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Indiana Pharmaceutical Litigation Attorneys

Ethicon Physiomesh® Flexible Composite Hernia Mesh

Our firm is now investigating claims of individuals who received Ethicon Physiomesh® Flexible Composite hernia mesh.

The product was voluntarily recalled in May 2016, after Ethicon, a Johnson & Johnson subsidiary, approached a pair of observational hernia repair registries seeking an analysis of the product's success rate. The registries determined that the Ethicon device failed at higher rates compared to that of similar hernia mesh repairs. Even though the studies were not published, key details were made public in removal notices released by Johnson & Johnson. Patients with the Ethicon device suffered above average hernia recurrence and reoperation rates following laparoscopic procedures, according to the notice.

If you or a loved one have had hernia repair surgery using Ethicon Physiomesh® Flexible Composite hernia mesh, and have since suffered from hernia recurrence requiring additional surgeries, then please contact our office to evaluate your potential claim.

Bard Composix® Kugel Mesh Hernia Patch

What is Kugel Mesh?
The Bard Composix® Kugel Mesh Hernia Patch is used by physicians to repair ventral hernias. The Patch is manufactured by C.R. Bard, Inc., and their subsidiary, Davol, Inc. The Patch is made from two pieces of mesh that surround a plastic ring. A surgeon places the mesh patch in a small incision, at the site of the hernia. The ring then springs back into its original shape, flattening the patch. The mesh-like material allows the hernia patient's own tissue to grow and assist in healing the hernia.

What are the medical and legal issues with Kugel Mesh?
The Bard Composix® Kugel Mesh Hernia Repair Patch Recall has been upgraded by The FDA to "Class I" because the use of the Bard Composix® Kugel Mesh Large Patch has a reasonable probability to cause serious injury, including death.

The FDA issued an immediate recall of Bard Composix® Kugel Mesh Hernia Repair Patches on December 22, 2005 and updated the list again on January 10, 2007.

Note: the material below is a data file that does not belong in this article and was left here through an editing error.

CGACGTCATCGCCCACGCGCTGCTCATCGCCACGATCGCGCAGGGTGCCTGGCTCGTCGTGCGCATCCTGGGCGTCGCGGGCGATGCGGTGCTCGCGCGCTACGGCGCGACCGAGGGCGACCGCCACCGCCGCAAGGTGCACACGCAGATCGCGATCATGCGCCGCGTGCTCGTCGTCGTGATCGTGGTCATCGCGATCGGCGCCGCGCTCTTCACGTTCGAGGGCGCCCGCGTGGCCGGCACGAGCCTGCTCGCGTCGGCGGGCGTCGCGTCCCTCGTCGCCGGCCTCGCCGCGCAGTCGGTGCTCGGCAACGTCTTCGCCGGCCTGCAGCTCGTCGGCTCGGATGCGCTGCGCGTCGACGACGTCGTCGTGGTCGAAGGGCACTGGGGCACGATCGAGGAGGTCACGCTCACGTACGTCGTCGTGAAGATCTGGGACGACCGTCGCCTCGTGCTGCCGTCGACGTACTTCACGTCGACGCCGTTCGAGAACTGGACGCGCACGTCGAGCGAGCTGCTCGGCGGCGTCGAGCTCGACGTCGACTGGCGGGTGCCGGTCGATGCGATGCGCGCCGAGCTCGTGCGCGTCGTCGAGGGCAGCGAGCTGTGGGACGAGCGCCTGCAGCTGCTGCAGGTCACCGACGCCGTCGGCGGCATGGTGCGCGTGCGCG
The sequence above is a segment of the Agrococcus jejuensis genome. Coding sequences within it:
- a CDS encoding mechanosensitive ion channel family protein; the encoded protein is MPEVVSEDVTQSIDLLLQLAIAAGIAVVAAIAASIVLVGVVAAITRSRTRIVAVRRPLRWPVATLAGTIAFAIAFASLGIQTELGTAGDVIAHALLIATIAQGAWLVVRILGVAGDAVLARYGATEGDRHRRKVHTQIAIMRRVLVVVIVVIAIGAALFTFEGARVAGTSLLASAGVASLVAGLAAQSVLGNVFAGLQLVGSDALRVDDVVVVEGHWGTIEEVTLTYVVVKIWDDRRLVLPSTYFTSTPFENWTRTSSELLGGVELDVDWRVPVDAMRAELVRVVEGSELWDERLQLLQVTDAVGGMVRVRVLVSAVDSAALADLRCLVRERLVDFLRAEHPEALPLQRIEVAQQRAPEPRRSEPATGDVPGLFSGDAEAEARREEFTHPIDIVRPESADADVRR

The "memory recoil ring" that opens the Bard Composix® Kugel Mesh Patch can break. This can lead to bowel perforations and/or chronic intestinal fistulae (abnormal connections between the intestines and other organs).

The FDA has advised patients to seek medical attention immediately if abdominal pain, fever, tenderness at the implant site or other symptoms occur. The FDA has ordered surgeons and hospitals to immediately stop using the recalled products and return the unused patches to the company.

Contact us to Discuss Your Claim

We are now evaluating claims for patients with Recalled Bard Composix® Kugel Hernia Mesh Patches where the memory recoil ring has broken. If you or a loved one has had hernia surgery and received a Bard Composix® Kugel Patch please contact our Indiana based class action lawyers to assess any potential claim and possible lawsuit.

Testosterone

Riley Williams & Piatt, LLC is investigating potential legal claims for men who have had a heart attack, stroke or died while using prescription testosterone products.

On Jan. 31, 2014, the FDA issued an alert announcing that it was investigating the risk of stroke, heart attack and death in men taking FDA-approved testosterone products. This was due to the release of two separate medical studies that suggest an increased risk of cardiovascular events among men taking prescribed testosterone therapy.

What is testosterone replacement therapy?
Testosterone replacement therapy is prescribed for men for the decline in testosterone as they get older and is approved specifically for the treatment of abnormally low testosterone levels (called hypogonadism), commonly referred to as "low T." Testosterone helps a man to build muscle, reduce body fat and improve sex drive. More than 5 million prescriptions for testosterone were written in the United States in 2011 alone. Testosterone therapy is most often given as a gel, patch or injection.

Studies about Low T Therapy
The UCLA and National Institutes of Health and Consolidated Research authored a joint study in 2014 that found prescription testosterone raised the risk of heart attacks in older men and in middle-aged men with a history of heart disease. The study tracked about 56,000 older and middle-aged men between 2008 and 2010 who lived all over the United States and who were prescribed testosterone.

In January 2014, the PLoS ONE study, found that the risk of non-fatal myocardial infarction (MI) increased two-fold in men 65 years of age or older within 90 days of starting testosterone therapy. Younger men with no history of heart disease did not have an increased risk of myocardial infarction. However, younger men who did have a history of heart disease had a two-to three-fold risk of experiencing a myocardial infarction in the 90 days from beginning testosterone therapy.